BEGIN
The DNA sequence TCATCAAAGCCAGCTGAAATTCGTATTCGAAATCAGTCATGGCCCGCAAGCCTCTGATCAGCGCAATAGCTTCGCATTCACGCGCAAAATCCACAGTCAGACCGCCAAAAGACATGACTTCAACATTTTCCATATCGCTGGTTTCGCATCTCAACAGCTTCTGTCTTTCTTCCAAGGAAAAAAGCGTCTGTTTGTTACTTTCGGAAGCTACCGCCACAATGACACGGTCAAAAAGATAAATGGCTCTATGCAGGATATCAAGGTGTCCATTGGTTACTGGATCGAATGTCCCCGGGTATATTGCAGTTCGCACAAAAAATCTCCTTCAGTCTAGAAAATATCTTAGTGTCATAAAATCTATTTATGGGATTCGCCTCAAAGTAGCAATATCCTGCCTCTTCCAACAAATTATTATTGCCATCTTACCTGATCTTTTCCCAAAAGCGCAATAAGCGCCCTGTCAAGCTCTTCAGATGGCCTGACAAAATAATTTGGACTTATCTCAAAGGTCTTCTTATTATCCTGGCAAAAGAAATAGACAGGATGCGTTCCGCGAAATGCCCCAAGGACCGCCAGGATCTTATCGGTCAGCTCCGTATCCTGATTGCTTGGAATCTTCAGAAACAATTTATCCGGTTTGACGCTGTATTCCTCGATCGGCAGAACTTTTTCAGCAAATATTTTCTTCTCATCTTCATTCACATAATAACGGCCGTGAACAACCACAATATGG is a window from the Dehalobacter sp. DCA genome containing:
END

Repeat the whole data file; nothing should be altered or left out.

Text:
The DNA sequence TCATCAAAGCCAGCTGAAATTCGTATTCGAAATCAGTCATGGCCCGCAAGCCTCTGATCAGCGCAATAGCTTCGCATTCACGCGCAAAATCCACAGTCAGACCGCCAAAAGACATGACTTCAACATTTTCCATATCGCTGGTTTCGCATCTCAACAGCTTCTGTCTTTCTTCCAAGGAAAAAAGCGTCTGTTTGTTACTTTCGGAAGCTACCGCCACAATGACACGGTCAAAAAGATAAATGGCTCTATGCAGGATATCAAGGTGTCCATTGGTTACTGGATCGAATGTCCCCGGGTATATTGCAGTTCGCACAAAAAATCTCCTTCAGTCTAGAAAATATCTTAGTGTCATAAAATCTATTTATGGGATTCGCCTCAAAGTAGCAATATCCTGCCTCTTCCAACAAATTATTATTGCCATCTTACCTGATCTTTTCCCAAAAGCGCAATAAGCGCCCTGTCAAGCTCTTCAGATGGCCTGACAAAATAATTTGGACTTATCTCAAAGGTCTTCTTATTATCCTGGCAAAAGAAATAGACAGGATGCGTTCCGCGAAATGCCCCAAGGACCGCCAGGATCTTATCGGTCAGCTCCGTATCCTGATTGCTTGGAATCTTCAGAAACAATTTATCCGGTTTGACGCTGTATTCCTCGATCGGCAGAACTTTTTCAGCAAATATTTTCTTCTCATCTTCATTCACATAATAACGGCCGTGAACAACCACAATATGG is a window from the Dehalobacter sp. DCA genome containing: